Winter is a time of year when temperatures drop and most people—at least in the Northern Hemisphere—hunker down indoors with hot chocolate and plenty of blankets. But there are those intrepid souls who venture out of doors, knowing that adventure awaits those willing to brave wet gloves and a cold nose.
One of those adventurers who makes it fun to be outside in the snow and ice is my long time friend, Matt Shove. Matt runs Ragged Mountain Guides, a service that teaches rock climbing, ice climbing, alpine skills, and guides climbers on objective climbs in numerous mountain locations nationwide. Matt opened RMG in 2009 after ten years of working for other guide services, and as an American Mountain Guides Association Certified Rock Instructor, he is well qualified to lead the hundreds of climbers he does year round. (Incidentially, RMG is named after one of Matt’s favorite climbing locations, Ragged Mountain, in Connecticut) At this time of year, ice climbing is on Matt’s docket, and his plate is full for the entire season.
Axe me a question
Getting into ice climbing is not as difficult or scary as one might think. Matt guides people of all ages and abilities, from six year old newbies to 80 year old pros! Getting involved is as simple as finding a guide in your area, though Matt recommends you do your research and find an AMGA certified guide. A one day class will get you a good taste for the sport, while longer trips will help on more complex and difficult cliimbs. Matt likes ice climbing in New England due to its reliable conditions from early December to early April.
Ice climbing can be physically (and sometimes mentally) challenging, and it’s not without risk. The risks, Matt says, can be effectively managed with knowledge, an open mind for awareness, and proper clothing and equipment. Clothing is your responsibility, but when you climb with Ragged Mountain Guides, all the equipment—harnesses, ropes, axes, crampons, helmets, etc—are provided for you.
Part of the Adventure
As Part Time Vagabonds, we may only be in a location for a short period of time, meaning our ability to join in a long ice climbing trip may be limited. But Matt says not to worry. “A one to three day program is a good place to start… vacationers often travel to mountain areas that have nearby ice climbing venues.” Taking a day or two from your ski trip for some ice climbing can add variety and adventure to your winter activities.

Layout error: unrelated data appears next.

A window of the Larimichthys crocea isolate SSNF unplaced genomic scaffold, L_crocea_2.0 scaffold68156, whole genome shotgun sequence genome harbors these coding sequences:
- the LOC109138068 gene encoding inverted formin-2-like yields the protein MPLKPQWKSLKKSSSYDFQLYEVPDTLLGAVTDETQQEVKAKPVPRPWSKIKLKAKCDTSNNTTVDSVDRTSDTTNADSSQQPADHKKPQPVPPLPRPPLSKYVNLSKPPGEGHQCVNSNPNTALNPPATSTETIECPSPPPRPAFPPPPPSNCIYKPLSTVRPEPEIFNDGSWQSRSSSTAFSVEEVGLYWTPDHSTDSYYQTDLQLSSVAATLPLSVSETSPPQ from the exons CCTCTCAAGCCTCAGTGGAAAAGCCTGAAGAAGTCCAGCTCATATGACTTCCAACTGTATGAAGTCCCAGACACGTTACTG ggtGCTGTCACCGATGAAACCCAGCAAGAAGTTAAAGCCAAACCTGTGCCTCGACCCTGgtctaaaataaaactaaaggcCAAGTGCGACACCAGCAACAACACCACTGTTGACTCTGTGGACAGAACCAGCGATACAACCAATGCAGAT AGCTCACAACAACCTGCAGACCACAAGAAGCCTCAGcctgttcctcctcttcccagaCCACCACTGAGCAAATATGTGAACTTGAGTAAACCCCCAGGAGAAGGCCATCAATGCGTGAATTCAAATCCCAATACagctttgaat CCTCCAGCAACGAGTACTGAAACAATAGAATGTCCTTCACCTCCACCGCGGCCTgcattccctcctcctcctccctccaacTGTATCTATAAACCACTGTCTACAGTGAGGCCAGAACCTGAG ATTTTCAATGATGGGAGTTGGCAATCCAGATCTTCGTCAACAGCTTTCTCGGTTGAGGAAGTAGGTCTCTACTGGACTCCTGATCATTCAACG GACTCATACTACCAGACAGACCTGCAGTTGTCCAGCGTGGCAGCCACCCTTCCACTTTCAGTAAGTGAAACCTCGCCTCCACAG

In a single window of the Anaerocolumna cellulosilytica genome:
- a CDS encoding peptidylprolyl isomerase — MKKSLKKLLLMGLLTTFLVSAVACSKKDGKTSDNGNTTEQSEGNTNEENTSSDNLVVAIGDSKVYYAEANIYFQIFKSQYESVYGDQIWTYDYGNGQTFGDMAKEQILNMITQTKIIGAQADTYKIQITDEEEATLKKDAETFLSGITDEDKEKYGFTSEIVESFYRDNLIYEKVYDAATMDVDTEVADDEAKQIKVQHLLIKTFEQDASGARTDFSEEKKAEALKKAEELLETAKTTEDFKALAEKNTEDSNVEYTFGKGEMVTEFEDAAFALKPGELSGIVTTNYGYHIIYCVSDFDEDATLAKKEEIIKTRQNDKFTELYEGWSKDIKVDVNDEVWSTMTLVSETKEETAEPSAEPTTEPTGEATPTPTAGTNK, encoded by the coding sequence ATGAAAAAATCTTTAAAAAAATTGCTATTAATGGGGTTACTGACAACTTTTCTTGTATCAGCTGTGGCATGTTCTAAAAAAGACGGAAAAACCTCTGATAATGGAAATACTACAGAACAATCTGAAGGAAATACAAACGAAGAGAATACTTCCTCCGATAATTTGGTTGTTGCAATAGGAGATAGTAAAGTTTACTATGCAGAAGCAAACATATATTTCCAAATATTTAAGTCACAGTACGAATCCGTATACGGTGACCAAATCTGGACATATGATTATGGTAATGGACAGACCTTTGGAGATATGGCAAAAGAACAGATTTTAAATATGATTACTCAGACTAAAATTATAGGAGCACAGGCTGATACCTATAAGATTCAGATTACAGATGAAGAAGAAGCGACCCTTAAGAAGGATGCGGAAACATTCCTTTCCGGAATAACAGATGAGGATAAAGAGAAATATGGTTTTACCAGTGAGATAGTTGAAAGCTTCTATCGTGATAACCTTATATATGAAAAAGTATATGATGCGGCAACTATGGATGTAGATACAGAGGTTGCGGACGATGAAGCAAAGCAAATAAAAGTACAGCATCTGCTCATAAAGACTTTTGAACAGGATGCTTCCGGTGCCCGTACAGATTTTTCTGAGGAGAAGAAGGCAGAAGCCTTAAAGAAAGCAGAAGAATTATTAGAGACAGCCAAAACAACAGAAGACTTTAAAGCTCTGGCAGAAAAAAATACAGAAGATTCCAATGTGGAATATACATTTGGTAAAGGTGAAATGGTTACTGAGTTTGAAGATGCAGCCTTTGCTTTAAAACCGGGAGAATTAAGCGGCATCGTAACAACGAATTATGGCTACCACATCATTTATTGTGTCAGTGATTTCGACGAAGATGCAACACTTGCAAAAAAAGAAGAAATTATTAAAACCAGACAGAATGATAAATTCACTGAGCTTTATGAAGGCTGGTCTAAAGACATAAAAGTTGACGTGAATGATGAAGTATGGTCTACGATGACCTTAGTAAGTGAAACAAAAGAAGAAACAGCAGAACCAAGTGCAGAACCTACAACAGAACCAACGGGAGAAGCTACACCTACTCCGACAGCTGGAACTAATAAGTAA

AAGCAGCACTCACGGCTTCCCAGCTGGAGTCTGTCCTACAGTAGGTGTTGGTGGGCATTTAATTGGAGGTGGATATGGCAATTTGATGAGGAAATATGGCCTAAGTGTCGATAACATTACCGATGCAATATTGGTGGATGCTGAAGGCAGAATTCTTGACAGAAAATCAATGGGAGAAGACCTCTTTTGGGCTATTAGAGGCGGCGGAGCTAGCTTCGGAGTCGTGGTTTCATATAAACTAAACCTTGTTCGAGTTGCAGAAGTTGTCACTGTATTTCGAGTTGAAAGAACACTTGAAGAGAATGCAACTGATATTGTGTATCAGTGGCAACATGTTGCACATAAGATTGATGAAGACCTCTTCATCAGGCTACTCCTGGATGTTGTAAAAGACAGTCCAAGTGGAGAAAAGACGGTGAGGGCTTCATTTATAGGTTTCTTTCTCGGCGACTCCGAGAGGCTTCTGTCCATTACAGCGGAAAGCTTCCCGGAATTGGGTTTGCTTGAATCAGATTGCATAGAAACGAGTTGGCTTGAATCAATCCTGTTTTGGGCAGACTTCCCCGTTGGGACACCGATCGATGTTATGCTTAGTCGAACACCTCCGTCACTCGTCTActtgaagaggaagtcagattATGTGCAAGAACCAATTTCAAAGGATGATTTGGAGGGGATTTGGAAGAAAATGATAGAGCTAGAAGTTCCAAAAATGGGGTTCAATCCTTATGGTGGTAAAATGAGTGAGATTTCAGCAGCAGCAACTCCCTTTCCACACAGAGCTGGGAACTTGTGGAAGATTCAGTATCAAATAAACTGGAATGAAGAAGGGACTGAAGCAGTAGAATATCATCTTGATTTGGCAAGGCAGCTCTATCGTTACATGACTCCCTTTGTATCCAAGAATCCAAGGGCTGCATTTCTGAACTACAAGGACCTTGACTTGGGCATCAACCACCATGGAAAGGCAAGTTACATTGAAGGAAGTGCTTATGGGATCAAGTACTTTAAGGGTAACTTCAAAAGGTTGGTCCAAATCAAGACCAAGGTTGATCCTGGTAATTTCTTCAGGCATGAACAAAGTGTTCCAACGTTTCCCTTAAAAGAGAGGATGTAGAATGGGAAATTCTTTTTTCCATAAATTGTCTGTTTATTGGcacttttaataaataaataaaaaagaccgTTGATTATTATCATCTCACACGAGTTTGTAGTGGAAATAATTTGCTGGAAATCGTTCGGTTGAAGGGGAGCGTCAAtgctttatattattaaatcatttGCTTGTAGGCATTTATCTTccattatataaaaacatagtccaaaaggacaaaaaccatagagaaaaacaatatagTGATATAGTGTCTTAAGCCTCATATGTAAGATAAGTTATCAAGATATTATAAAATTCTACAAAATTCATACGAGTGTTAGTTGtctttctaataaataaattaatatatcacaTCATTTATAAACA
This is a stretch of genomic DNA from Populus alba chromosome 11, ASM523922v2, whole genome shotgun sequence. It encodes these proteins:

Most ice climbing guide services, including RMG, offer both private ice climbing sessions and larger group adventures, ranging from 1 day up to a week or more. Private sessions tend to offer more personal coaching and individual attention, giving you the ability to really work on a section of ice or a technique that has you stumped. Group climbs are great for moral support.
While the barrier to entry for ice climbing is fairly low, it pays to keep some things in mind when prepping for an ice climbing adventure. Proper clothing is essential, as you’ll be playing in the snow and ice all day, with shelter likely a long way off. Eating a big, high calorie, healthy breakfast will help keep you fueled and warm for at least part of the day, and lots of snacks, a full lunch, and warm drinks are recommended.
Even though it’s cold out, you’ll be expending a lot of energy all day with the physical demands of ice climbing, so staying well hydrated is key. Bring lots of water. An extra pair of gloves will keep your fingers from freezing when the gloves get wet—and they will get wet. Matt also recommends that you always keep a relaxed but solid grip on your ice axe, and always keep moving. Stopping makes you stuck. And finally, Matt recommends that you call your guide as far ahead of time as you can, since ice climbing season books up pretty fast.
“Ice climbing is a fine way to enjoy a winter day,” says Matt. And with the right gear and the right guide, you’ll have the adventure of a lifetime.
Have you ever been ice climbing? Tell us about your adventure in the comments.